We know many students plan travel for spring break. We urge you to weigh the risks and potential consequences for yourself and others. If you travel to any nation where the CDC reports “widespread sustained (ongoing) transmission” of COVID-19, you will not be permitted to complete your required two-week self-quarantine on campus. Further, as new outbreaks occur and government travel restrictions shift, be aware that, if you choose to travel outside the United States, you may encounter difficulties in returning.


We will continue to fund MIT-related domestic travel as usual. However, we encourage everyone in our community – faculty, staff, postdocs and students – to weigh whether any domestic travel between now and May 15 is essential and to explore options to join meetings or events remotely, especially in the growing number of areas with high infection rates.


Until May 15, we strongly encourage everyone in the MIT community to register ALL non-commuting travel outside of Massachusetts in the confidential MIT travel registry. This applies to both personal and MIT-related trips, international and domestic. If a new COVID-19 outbreak occurs in a place where our community members have been traveling, having this confidential information will help our public health team take effective action.


Visitors from countries which the CDC finds have “widespread sustained (ongoing) transmission” of COVID-19 cannot join us on campus until they have successfully completed 14 days of self-quarantine.

Other visitors are welcome at MIT. However, common sense dictates that the next two months are not the best time to host large groups.

To protect children and older visitors to campus, we ask that you:

  • Cancel or reschedule all K–12 programs and visits to be held at MIT from now through May 15.
  • Consider postponing a meeting if your visitors are over the age of 60.


Effective immediately, if you are planning any in-person MIT event with more than 150 attendees that will take place between now and Friday, May 15, on campus or off campus, you must postpone, cancel or “virtualize” it.

This new policy does not apply to classroom instruction or other internal gatherings (e.g., colloquia) attended solely by members of the MIT on-campus community.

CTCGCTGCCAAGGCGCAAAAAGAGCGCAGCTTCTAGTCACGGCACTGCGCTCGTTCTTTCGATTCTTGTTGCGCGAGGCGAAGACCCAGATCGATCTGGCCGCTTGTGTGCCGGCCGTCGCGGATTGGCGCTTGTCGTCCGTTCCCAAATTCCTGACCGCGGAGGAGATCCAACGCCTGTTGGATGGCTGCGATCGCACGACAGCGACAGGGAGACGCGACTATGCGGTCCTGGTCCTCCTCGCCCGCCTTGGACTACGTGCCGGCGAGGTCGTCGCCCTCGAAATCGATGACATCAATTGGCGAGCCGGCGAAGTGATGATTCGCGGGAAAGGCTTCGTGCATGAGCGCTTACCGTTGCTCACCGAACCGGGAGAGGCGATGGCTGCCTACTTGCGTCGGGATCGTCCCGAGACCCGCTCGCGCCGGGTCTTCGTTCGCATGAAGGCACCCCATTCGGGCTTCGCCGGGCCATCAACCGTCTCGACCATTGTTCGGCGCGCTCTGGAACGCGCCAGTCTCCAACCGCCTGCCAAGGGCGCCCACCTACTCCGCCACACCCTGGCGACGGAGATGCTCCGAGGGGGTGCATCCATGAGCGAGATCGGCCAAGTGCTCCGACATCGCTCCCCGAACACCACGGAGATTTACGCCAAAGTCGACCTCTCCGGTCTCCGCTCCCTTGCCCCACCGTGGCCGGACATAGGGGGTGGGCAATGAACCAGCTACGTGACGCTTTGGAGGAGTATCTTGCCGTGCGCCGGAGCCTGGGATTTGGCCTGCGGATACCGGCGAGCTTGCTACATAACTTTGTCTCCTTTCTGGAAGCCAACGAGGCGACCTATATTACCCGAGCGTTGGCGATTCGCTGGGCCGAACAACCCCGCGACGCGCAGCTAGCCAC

Unfortunately, it does apply to Campus Preview Weekend and other signature spring semester conferences and celebrations. As an example, we have now postponed the MIT Excellence Awards until June.

Exceptions are possible for imminent events with travelers already here or en route; please inform us immediately at if you are hosting such a gathering. In very limited cases, we may consider appeals to hold larger gatherings attended only by members of our community. You may submit an inquiry at

We chose 150 people as a threshold to help reduce risk of transmission without calling a halt to all activity on campus. However, group size is only one factor to consider in planning an event – and our success in managing the risk of COVID-19 depends not only on the existence of these policies, but on your cooperation and common sense.

As you plan events with fewer than 150 attendees, please consider these factors:

  1. How many people will attend, and will they be in close quarters? In some cases, it may make sense to go ahead with an event but to reduce the attendance well below 150. Even with fewer people, if your event is planned for a confined space, you may want to choose a larger site, allow people to participate remotely or both.
  2. How many participants will be coming from abroad, or from US locations with high infection rates? Given the changeability of travel restrictions, international visitors may face difficulties coming from or returning to their home countries.
  3. What do you know about the age and health of expected attendees? Evidence to date suggests that COVID-19 hits certain vulnerable populations harder, including older individuals. Whatever the size of your event, consider postponing it if many attendees will be over the age of 60.
  4. What is the risk to staff who will help prepare for your event, serve your guests and clean up afterward? Staff working for outside service vendors may not have generous health insurance or sick leave, and we should take steps to help keep them safe.

For all events of every size:

  • Encourage handwashing!
  • Make it easy for your guests to practice good health hygiene: provide hand sanitizer and tissues, and minimize communal food.
  • Educate your attendees about proper precautions.
  • Urge anyone who feels unwell to stay home and to participate online if possible.
  • You may also want to arrange for enhanced cleaning of the event site, before and after.


All meetings and classes attended by members of the on-campus community can continue to be held as normal.

However, please stay home if you feel sick, and urge others to do so. Encourage handwashing, provide hand sanitizer and tissues, minimize communal food, and educate your students and colleagues about proper precautions.

For large classes, consider offering a way to attend online or arranging other accommodations.


You can find the latest advice any time at For support or questions, please email


These policies and guidelines reflect MIT’s official position as of March 5, 2020. In this fluid situation, they may need to change in the future with little warning.